Over the year I’ve been following the urge to work using pencils and inks, something I’ve not really done in anger for a long time. It has been a big old learning curve for me, and very labour-intensive. I’ve been training to improve my ability with pencils, along with developing new techniques and approaches to making the drawings. I was keen to keep the themes of my digital work alive in these pieces, which tap into the same well of interests and ideas as the digital pieces.
In fact, to develop these pieces, I’m still using digital work in the preparation and development of the pencil drawings. I initially mock up my ideas for the pencil drawings using my digital archive of collected and self-taken photographs. The image is then printed for transfer to the final paper, which is traced on and then drawn fully to make the final image. This allows me to concentrate on building up the mood and feel of the image rather than fighting my inabilities to draw things as well as they should be done.
The first of these pieces was done on A4 paper, and along the way I made a number of mistakes which I’ve learnt from, the initial transfer of the image was done to heavily, meaning there are lots of deep indents from the pencil I transferred with, so these left marks which I couldn’t fully cover with pencil during the drawing. As for Master of Candles, the candles in question are what are known as corpse candles in some parts and I believe willow the wisp in others.
Next came a smaller piece drawn on A5 sized paper, Mother Meldrum’s Garden – the lady in question is my imagining of the famed witch of the Valley of the Rocks in Lynton, north Devon. After a number of visits to the garden, this is a very loose interpretation of the lady in question, chillin’ and conjurin’ in her garden on a breezy summer day.
The next piece was another done on A5 sized paper, Mari Morgen’s Proposition. The work is again based on old folkloric characters, water spirits from the other world. As for what the proposition is, I’ll leave that to you. For me, it was important to work on the tonal ranges in this piece in a manner that helped create depth and distance to the composition.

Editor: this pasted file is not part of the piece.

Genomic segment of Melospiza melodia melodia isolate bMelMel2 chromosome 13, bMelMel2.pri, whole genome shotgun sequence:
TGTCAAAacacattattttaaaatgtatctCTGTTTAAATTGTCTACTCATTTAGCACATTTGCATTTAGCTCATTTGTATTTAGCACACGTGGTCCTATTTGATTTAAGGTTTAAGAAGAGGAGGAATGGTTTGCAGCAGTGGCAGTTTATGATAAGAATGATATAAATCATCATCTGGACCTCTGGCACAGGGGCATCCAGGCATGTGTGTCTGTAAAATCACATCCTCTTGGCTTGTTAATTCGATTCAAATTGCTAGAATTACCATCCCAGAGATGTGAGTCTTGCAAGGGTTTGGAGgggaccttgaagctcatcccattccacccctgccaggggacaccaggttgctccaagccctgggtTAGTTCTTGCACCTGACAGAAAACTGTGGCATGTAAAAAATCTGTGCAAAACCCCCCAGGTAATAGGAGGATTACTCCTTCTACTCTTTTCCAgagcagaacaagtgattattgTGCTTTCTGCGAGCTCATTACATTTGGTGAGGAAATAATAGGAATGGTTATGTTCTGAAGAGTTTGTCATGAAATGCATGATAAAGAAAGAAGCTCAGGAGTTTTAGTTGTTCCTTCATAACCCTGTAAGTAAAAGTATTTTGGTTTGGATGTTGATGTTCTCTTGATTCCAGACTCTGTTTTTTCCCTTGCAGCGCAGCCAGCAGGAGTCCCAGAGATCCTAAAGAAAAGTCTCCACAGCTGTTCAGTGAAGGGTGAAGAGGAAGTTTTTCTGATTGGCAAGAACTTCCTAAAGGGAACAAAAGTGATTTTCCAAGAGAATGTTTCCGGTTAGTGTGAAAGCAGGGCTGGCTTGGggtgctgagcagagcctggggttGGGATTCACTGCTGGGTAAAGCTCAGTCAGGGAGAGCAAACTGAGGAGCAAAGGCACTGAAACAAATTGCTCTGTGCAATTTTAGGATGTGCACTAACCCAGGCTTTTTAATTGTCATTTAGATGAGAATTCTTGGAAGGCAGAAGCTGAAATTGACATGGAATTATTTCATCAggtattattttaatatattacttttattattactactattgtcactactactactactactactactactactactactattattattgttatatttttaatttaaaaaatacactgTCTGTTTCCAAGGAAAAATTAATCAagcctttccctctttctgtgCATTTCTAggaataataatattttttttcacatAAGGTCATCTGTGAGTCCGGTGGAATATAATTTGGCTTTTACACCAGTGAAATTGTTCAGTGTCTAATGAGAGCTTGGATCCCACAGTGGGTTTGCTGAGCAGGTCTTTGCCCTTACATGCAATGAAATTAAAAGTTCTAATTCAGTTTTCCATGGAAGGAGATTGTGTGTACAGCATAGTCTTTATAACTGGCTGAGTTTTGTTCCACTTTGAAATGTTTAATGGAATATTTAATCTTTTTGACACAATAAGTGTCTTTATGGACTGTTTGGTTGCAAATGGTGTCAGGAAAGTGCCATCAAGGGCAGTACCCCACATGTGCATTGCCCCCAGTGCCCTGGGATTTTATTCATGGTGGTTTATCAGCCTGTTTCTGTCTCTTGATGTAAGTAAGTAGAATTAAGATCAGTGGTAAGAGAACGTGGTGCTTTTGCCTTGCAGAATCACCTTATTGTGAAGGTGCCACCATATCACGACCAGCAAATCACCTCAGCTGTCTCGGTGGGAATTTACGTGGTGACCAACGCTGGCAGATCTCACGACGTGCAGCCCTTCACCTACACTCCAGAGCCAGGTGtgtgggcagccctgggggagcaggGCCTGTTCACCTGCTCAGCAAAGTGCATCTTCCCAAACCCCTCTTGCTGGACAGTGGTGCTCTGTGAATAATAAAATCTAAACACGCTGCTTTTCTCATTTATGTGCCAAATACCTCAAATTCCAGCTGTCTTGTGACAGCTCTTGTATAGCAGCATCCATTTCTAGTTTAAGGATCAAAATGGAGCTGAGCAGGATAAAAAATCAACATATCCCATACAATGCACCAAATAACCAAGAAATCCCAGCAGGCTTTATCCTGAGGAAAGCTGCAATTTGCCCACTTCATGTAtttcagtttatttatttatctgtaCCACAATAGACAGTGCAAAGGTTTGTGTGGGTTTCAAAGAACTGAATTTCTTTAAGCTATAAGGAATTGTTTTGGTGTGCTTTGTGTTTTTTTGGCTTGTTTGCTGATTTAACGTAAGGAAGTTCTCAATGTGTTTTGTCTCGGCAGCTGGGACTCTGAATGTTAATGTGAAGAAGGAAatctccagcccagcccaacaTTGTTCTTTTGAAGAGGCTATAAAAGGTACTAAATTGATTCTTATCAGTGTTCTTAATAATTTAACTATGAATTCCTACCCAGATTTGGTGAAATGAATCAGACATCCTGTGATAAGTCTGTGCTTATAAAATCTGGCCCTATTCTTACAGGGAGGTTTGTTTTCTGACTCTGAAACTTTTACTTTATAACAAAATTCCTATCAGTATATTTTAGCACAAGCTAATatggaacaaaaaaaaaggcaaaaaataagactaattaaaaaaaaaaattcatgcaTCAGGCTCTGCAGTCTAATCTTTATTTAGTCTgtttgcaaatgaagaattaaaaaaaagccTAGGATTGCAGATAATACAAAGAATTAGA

I switched to an A4 size for the next piece, and as tempting as it is to connect the lighthouse with some sort of phallic symbolism, that is not my intent. The Bride features a lost figure, watched over by another more distant character. Their relationship is uncertain, but the sombre mood hints at a backstory that you can fill in for yourself.
In The Fields was a bit of a departure. I’ve always loved working with pens, and doing quite scratchy and loose work with them. This piece started from a photo I took of my daughter in the garden at sunrise, and morphed into something more illustrative and stylised than my usual work. There were challenges with this piece as the gel inks began congealing on the paper surface, as a result of their thickness. In some places it worked well, in others it didn’t. I was pleased with the end result though, for me, it evokes the sort of garish and uncanny 1970s/80s dis-ease that often graced the cover of comics like Misty or Scream. This was a larger piece on Strathmore 500 series Bristol Board at 11″ x 14″ (or 28cm x 35.5cm in proper measurements…)
The most recent of my completed works is simply titled The Message – it is also done on 11″ x 14″ Strathmore 500 Series Bristol Board. There is a lot going on in this piece, and maybe in retrospect, I should have avoided using the incredibly stratified local cliffs as the backdrop. As for the message itself, well, I have my own ideas, but what are yours?
Currently, all the above pieces are available to buy. You can contact me for details and prices, and I will eventually add them to the Etsy shop. I will also be offering prints for those interested in having a copy. Once again, when I’ve sorted all that out, they will be in the store.